Butter_Off_DeadMe, neither.  If you’re in the Mission Valley or the Flathead, I hope you’ll take a break this Wednesday and join me for a book talk and reading at 4 p.m. at the North Lake County Library in Polson. Quiz me about the writing life, ask about my characters, or pump me for mystery reading suggestions. I’ve also got a few books to give away, treasures scored at Bouchercon, the giant, amazing, awesome mystery fan convention I attended a month ago in Long Beach. (Remember that week it was 4 below in western Montana? Yep, that week!) Afterwards, I’ll be signing books. (They’re serving snacks, and while I don’t know what’s on the menu, I can tell you that at every book event I’ve gone to since DEATH AL DENTE was published in August 2013, there have been tasty treats from the recipe sections in the back of the books. Every. Single. Time.)

Assault and PepperAlso thrilled to share the cover of BUTTER OFF DEAD (July 2015), the third book in the Food Lovers’ Village Mysteries. It’s winter in the village and Erin and her friends are cooking up plans for a food lovers’ film festival. But their plans are sent reeling when a dangerous killer dims the lights on a local mover and shaker. Both BUTTER and ASSAULT AND PEPPER, first in my Seattle Spice Shop Mysteries (March 3, 2015) are available for pre-order now – and pre-orders make a huge difference to writers, especially as I wait for my publisher to decide whether to extend my contract for the Food Lovers’ Village Mysteries to books Four and Five.

I don’t talk much about my fiction here, except during a book launch, but if you’d like to hear more, please join my electronic mailing list for seasonal updates and word on new releases. Sign up on my website.

And I hope to see you soon—in person, on line, or on the page!

Food Lovers' Village Mysteries, The Writing Life

The Saturday Writing Quote — Ayn Rand on confidence

“When you write, be as conceited as you can be — ‘conceit’ is not the right word, but I want to overstate the point. You must have total self-esteem. Leave your self-doubts behind when you sit down to write — and pick them up again, if you wish, during the process of editing. Sometimes your writing will give you reason to feel some self-doubt afterward . . . . But while you are writing, . . . [r]egard yourself as an absolute, sovereign consciousness. Forget that man is fallible and that you might make mistakes. That is true, but it is for the next day, when you edit.”

Ayn Rand, The Art of Nonfiction 59-60 (1969; Robert Mayhew ed., 2001) (quoted in the blog Garner’s Daily Usage, by Bryan Garner, author of Garner’s Modern American Usage)

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More legal threads with story potential

I’m continuing my roundup of a few recent stories with tremendous story potential.

NPR reports on the election results approving recreational pot use in Oregon, Alaska, and Washington, DC — joining Colorado and Washington. How will legal plot use affect your characters? Careful in DC, though — Congress must approve all new laws passed there.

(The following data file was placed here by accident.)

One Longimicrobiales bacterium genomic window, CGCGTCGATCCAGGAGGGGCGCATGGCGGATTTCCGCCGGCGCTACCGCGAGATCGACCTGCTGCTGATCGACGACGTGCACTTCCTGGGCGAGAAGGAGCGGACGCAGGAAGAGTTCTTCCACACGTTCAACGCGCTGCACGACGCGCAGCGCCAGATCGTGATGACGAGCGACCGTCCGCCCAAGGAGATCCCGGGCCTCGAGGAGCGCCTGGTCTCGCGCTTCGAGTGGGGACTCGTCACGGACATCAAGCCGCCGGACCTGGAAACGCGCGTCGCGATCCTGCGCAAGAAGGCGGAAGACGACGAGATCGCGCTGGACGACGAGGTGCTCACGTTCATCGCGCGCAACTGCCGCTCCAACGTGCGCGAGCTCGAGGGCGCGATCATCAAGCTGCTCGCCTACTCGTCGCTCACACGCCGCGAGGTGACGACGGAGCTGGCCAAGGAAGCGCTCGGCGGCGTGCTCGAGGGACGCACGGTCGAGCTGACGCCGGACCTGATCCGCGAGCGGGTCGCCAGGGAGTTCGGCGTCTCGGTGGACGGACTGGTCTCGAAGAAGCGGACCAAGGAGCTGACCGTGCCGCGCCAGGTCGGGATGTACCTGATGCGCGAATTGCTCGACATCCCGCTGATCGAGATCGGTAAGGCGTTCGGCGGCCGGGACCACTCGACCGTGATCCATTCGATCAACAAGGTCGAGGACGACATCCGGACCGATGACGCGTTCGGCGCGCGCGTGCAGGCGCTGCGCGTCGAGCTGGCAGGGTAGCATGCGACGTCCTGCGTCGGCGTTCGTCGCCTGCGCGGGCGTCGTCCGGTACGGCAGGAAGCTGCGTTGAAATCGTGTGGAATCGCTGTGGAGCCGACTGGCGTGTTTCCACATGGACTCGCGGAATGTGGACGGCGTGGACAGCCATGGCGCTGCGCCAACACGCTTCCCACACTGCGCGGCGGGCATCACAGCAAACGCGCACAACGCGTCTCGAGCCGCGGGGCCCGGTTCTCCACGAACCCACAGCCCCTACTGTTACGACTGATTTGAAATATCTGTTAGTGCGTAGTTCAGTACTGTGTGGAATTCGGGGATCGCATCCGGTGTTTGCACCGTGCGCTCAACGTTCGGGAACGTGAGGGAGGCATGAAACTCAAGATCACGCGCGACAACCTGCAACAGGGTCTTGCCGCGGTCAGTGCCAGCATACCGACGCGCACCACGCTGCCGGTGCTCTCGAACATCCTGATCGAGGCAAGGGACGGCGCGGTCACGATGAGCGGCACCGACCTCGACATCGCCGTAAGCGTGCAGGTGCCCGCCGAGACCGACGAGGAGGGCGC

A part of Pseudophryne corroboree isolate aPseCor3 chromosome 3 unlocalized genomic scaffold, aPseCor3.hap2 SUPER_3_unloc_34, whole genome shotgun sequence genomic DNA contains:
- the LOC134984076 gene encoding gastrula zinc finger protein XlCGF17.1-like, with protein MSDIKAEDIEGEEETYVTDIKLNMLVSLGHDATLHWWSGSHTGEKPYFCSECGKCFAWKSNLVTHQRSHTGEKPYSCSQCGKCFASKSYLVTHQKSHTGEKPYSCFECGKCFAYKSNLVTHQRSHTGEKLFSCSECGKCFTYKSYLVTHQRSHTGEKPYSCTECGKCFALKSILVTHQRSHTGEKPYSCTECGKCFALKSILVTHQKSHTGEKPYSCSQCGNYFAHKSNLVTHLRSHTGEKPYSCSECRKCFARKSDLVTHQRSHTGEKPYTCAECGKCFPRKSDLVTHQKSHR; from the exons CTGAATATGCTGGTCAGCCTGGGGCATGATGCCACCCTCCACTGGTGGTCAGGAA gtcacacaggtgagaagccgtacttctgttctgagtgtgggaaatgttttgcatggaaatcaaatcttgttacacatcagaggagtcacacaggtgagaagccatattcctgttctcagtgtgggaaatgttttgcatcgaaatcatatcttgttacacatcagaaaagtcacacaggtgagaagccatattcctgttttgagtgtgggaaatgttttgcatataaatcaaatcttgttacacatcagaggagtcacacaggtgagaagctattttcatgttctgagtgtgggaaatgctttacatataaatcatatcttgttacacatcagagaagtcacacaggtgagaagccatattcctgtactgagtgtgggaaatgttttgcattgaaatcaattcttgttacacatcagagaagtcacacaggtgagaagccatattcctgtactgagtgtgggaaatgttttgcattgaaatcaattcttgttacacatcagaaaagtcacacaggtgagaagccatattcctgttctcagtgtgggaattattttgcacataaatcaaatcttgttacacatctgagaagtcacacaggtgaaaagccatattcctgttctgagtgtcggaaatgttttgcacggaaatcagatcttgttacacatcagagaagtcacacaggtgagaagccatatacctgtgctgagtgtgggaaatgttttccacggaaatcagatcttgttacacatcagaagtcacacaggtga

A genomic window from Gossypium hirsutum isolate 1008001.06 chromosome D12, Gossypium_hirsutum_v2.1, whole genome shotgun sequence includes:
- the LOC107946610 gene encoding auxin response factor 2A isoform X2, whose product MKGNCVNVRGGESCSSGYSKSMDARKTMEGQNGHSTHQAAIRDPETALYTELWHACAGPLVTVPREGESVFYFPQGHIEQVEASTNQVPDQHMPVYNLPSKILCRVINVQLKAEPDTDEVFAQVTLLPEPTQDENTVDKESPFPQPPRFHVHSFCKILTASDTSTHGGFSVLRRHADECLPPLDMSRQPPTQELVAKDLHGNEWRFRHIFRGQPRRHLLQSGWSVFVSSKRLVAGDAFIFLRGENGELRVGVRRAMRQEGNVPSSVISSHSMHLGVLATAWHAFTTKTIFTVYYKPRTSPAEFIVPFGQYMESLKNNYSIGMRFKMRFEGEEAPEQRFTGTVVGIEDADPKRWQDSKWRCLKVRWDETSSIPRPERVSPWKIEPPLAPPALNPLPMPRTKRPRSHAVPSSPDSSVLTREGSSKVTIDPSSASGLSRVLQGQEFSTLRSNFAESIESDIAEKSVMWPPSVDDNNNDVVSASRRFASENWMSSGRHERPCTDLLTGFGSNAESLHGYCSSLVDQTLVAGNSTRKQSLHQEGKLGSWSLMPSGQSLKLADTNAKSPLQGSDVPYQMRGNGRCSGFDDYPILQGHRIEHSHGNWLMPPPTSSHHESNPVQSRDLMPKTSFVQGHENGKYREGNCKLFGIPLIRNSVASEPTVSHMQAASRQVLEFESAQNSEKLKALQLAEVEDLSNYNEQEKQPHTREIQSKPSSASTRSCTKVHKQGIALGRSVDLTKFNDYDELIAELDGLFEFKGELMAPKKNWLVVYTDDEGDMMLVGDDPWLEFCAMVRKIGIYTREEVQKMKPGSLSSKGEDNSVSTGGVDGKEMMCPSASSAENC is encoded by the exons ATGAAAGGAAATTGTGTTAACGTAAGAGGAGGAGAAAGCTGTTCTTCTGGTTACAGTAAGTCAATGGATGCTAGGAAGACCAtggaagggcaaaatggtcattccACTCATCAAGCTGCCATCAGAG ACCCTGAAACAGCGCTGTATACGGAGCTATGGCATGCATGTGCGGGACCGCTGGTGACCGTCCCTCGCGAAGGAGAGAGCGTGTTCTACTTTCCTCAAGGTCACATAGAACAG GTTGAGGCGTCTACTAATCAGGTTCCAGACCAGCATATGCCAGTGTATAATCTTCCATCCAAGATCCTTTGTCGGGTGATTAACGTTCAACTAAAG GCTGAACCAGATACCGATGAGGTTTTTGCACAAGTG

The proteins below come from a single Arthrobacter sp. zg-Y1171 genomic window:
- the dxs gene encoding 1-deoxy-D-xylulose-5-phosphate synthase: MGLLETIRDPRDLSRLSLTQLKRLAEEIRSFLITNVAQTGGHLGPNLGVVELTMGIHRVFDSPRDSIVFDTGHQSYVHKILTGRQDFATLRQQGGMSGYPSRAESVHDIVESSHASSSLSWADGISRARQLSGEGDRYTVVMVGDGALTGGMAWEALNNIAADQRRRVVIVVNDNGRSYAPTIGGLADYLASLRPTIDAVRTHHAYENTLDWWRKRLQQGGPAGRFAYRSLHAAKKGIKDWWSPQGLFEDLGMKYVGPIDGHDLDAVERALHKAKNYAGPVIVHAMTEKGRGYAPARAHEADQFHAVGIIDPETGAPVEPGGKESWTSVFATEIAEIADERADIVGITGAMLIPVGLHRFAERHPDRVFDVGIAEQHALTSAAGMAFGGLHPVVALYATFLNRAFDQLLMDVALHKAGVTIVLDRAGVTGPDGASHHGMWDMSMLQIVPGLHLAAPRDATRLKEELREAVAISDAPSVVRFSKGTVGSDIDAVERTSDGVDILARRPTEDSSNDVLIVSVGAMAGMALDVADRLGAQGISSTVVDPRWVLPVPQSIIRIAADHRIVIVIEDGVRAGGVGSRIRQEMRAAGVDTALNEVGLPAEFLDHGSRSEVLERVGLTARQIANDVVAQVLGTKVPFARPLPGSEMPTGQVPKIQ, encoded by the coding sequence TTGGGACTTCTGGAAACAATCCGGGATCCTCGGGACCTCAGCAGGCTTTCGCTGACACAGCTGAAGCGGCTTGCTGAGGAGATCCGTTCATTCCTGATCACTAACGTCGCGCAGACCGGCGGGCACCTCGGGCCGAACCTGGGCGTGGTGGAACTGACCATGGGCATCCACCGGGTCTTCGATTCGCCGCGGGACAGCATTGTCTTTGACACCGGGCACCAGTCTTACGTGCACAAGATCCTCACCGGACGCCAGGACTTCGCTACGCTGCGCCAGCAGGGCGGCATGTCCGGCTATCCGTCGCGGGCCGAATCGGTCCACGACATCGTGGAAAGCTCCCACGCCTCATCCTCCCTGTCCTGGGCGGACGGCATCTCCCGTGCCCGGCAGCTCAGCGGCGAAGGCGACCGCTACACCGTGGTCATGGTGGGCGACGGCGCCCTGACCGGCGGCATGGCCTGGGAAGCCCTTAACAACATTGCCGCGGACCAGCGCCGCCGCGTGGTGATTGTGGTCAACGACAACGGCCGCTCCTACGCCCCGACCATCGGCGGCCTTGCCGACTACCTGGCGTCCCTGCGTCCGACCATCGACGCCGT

My first jury trial was defending — successfully — a commercial fisherman charged with fishing in a closed area. Our defense was that he’d been fishing in a legal area, emptied his net and discovered a rip, then drifted into a closed area while repairing his net. It’s not illegal to be in a closed area if you’re not actively fishing. But he didn’t try to dump the fish he’d caught. NPR reports on arguments before the U.S. Supreme Court on the case of a fisherman who dumped his fish to avoid a federal conviction — and who now argues that the law being used to convict applies to the destruction of documents, not fish. It’s a question of statutory interpretation, coupled with evidence of bad intent, but it’s also a good illustration of legal arguments — and how destruction of evidence cases are treated.

I’ve written before about arbitrators, mediators, and administrative law judges. Can you use one in your story? Here’s an example: Former NFL running back Ray Rice filed a grievance over his ban from the league for beating his girlfriend unconscious in an elevator and dragging her body out. NPR profiles Barbara Jones, the independent arbiter presiding over the case. Update: Jones concluded that the NFL had already punished Rice once and could not punish him a second time without evidence of more wrong-doing. The law is procedural, as well as substantive.

Stories are all around us. So are characters, bits of backstory, complications, and speedbumps. Use ‘em.

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The Saturday Writing Quote — on courage

“The journey towards clarity is speckled with all of the psychic junk we try to discard—the chunks of self we reject, the fears we try to conquer…Our backs bowed with this weight, we often find ourselves led not by the call of Love but by the high-pitched whine of our inner critic.

Oh, it takes courage to really look closely at what blocks the flow. This is a thorny place—impossible to explore deeply without getting poked and scraped. But all we have to do is to clear a small way and surrender.”

-Roderick MacIver, American painter, in Art as a Way of Life 

(Thanks to Nancy Rose for the quote.)

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The Saturday Writing Quote — becoming a writer

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“You become a writer by writing. It is a yoga.”

– R.K. Narayan, novelist (1906-2001)

(hat tip to PJ Coldren)